Fluffy dog breeds
After a long, hard day, nothing is as comforting as burying your face deep into the fluffy goodness of your faithful companion’s neck. Fluffy dogs are the adult version of teddy bears—capable of dissolving all your worries almost instantaneously.
Fluffy dog breeds are not without drawbacks, however. All that fur means that owners may spend longer chasing tumbleweeds of fur across the floor, and fluffy dogs often need higher grooming budgets than shorter-haired dogs. But, those are small prices to pay to call these comforting pups family.
Here is a list of our favorite fluffy dog breeds, including each breed’s origins and temperament, to help you decide which of these amazing fluff balls will best fit your household.
The extroverted Pomeranian hails from the region once called Pomerania, now known as Germany and Poland. In the 1700s, Pomeranians were white and much larger—today’s Pom tops out at seven pounds, but back in the day, they tipped the scales at closer to 30 pounds. By the end of the 17th century, Poms had grown in popularity while shrinking in size, thanks to Queen Victoria, who favored the breed.
Pomeranians are as lovable as they are fluffy. They are playful and busy, and make a wonderful addition to homes with children. Pomeranians may be shy around strangers, but quickly warm up to become fast friends with everyone. Also, they may be small, but Poms are always ready for an adventure.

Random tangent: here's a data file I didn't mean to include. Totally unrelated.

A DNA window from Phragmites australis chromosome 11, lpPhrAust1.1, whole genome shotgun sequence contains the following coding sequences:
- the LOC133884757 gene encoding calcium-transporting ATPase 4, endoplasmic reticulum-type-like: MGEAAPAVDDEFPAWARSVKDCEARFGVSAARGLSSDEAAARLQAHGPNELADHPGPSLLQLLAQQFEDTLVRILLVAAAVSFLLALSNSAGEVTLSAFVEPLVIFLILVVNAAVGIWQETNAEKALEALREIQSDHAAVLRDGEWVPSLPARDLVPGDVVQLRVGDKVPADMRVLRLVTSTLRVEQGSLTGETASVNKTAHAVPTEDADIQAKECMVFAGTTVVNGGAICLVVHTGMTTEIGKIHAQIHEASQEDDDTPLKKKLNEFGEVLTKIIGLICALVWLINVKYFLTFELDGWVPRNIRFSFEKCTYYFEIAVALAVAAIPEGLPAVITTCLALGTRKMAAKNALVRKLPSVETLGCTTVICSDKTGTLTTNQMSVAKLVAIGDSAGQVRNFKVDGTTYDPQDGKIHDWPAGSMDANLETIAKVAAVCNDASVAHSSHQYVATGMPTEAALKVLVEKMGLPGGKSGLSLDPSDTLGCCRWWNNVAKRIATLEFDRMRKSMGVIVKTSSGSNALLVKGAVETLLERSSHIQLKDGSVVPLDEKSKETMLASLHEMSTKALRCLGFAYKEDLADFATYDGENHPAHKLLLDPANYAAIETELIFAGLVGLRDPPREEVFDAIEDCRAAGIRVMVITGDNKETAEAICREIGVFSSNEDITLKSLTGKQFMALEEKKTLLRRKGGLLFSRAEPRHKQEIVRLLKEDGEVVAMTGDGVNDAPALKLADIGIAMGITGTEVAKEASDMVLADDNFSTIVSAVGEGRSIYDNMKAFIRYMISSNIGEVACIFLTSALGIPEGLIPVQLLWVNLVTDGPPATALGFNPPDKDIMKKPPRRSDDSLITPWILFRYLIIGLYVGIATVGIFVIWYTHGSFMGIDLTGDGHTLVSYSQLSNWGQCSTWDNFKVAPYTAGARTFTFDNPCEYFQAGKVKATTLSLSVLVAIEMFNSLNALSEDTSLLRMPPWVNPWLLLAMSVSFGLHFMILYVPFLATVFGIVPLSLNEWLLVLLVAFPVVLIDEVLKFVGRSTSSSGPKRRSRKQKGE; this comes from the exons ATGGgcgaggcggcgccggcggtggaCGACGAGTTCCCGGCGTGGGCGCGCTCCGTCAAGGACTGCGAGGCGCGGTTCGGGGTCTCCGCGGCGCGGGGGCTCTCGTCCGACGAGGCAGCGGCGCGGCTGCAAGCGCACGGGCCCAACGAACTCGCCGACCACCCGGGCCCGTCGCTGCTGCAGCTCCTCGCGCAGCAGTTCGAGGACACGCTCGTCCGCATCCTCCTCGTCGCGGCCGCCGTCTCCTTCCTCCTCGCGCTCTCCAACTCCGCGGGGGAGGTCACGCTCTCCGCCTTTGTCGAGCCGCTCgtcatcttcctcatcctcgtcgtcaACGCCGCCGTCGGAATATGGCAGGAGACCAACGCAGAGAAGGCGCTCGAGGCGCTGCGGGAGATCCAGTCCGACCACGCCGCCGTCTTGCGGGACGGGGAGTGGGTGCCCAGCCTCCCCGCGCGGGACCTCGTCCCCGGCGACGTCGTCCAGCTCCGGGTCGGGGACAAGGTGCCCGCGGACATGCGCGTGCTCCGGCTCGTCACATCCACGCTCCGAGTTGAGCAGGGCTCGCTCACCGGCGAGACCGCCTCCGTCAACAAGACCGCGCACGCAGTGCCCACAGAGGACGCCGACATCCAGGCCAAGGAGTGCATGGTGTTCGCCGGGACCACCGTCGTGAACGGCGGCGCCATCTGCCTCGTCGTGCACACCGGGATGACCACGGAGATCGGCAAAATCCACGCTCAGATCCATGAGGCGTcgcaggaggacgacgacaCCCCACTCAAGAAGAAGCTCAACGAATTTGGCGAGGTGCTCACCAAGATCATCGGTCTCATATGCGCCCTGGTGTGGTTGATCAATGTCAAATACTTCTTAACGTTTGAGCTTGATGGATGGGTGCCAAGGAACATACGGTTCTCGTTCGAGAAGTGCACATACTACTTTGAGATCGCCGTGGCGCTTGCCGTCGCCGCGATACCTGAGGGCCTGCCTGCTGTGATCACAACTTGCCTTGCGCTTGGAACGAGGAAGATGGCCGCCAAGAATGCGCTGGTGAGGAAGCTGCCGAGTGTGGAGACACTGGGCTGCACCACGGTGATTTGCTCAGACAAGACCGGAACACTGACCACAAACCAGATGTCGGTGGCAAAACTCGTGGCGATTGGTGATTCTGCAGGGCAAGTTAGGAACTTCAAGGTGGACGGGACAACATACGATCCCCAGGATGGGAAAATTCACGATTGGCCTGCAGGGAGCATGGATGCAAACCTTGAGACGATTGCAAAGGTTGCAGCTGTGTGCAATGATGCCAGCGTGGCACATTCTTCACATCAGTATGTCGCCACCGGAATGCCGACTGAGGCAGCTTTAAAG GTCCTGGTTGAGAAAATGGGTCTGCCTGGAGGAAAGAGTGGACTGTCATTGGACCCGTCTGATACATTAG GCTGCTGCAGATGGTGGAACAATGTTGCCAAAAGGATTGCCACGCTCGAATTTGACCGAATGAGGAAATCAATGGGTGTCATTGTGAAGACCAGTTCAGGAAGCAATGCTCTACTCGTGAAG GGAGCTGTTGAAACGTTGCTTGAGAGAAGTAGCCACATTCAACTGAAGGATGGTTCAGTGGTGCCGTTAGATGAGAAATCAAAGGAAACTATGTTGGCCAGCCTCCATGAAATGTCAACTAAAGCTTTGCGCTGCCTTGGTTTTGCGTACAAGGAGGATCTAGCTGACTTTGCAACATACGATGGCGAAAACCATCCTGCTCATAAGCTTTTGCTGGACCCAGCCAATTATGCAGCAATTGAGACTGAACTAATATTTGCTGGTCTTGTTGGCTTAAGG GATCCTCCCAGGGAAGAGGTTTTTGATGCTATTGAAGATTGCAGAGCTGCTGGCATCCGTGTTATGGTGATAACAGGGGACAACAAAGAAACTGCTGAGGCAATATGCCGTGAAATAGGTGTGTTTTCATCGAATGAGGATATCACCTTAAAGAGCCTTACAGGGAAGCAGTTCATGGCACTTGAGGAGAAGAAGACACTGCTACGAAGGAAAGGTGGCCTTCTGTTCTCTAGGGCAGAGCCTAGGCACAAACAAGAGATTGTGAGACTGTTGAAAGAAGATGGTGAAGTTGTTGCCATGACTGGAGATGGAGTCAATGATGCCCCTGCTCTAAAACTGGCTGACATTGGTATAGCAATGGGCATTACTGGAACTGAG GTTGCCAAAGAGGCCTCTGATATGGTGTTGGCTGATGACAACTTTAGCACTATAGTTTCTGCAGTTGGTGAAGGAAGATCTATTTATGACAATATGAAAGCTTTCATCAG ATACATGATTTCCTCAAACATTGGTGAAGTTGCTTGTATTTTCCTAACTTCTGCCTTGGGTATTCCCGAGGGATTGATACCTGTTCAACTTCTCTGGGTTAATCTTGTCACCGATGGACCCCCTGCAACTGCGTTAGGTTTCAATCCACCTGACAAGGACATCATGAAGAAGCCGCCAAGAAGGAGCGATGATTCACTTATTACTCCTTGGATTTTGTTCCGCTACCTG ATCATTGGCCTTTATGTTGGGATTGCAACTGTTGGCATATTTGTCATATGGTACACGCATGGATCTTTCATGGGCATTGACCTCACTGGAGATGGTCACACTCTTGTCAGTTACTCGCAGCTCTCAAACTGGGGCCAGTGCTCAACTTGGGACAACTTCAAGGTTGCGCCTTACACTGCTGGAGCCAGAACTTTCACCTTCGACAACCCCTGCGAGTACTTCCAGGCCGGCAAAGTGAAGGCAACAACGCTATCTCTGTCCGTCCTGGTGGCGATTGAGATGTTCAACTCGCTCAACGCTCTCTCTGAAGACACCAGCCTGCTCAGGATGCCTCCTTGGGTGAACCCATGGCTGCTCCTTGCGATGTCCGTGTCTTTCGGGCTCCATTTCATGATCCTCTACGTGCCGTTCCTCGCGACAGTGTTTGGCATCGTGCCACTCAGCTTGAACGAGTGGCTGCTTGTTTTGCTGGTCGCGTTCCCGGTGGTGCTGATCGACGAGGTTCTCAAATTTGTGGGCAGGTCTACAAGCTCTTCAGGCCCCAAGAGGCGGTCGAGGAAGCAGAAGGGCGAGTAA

Named for the mountains that line the French and Spanish borders, the Great Pyrenees is a big dog with a big history. In the United States, the Great Pyrenees is used as a livestock guardian, the profession the breed has enjoyed for centuries, originally with the Basque shepherds in the Pyrenees Mountains. The breed was also prized by nobility and appointed French court dog in the 17th century.
Great Pyrenees are an intelligent breed. They are gentle and affectionate with their owners, although their guarding heritage makes them protective of their flocks or family when necessary. They have made their own decisions for hundreds of years and tend to be independent thinkers, who may give you a run for your money in the obedience department. Strong leadership is essential for this sometimes stubborn breed.
Hearing the word poodle may conjure up the stereotypical image of a highly coiffed and delicate dog, but in reality, the poodle is anything but dainty. The modern poodle’s ancestors lived in Germany in the 1500s and were water dogs by trade. Their elaborate grooming pattern was meant to protect them in the field as they sprinted through the brush and retrieved waterfowl from frigid lakes.
Any poodle owner can tell you that their pampered pooch is not just another pretty face—poodles are as intelligent as they are beautiful. Among all dog breeds, the poodle is reputed to be one of the most intelligent and long lived breeds. They are lively and friendly, which bodes well for families with children of all ages, but they are simultaneously low-key, so they’re a good fit for single adults of all ages, as well.
The bichon frise, which hails from the 13th century, was a descendant of the water spaniel, who eventually became a treasured pet of the 16th century Royal French courts. The bichon was also a favorite of the Spanish school of painters, including Goya, and is featured in many of their works.
The bichon is a cheerful breed who seems to always be smiling. A bichon can be a great playmate for children, or she can curl up on the couch with her owner to enjoy a Netflix binge. The bichon’s continuously growing hair means she’ll shed less than most breeds, so she packs a big furry punch with little of the dreaded cleanup.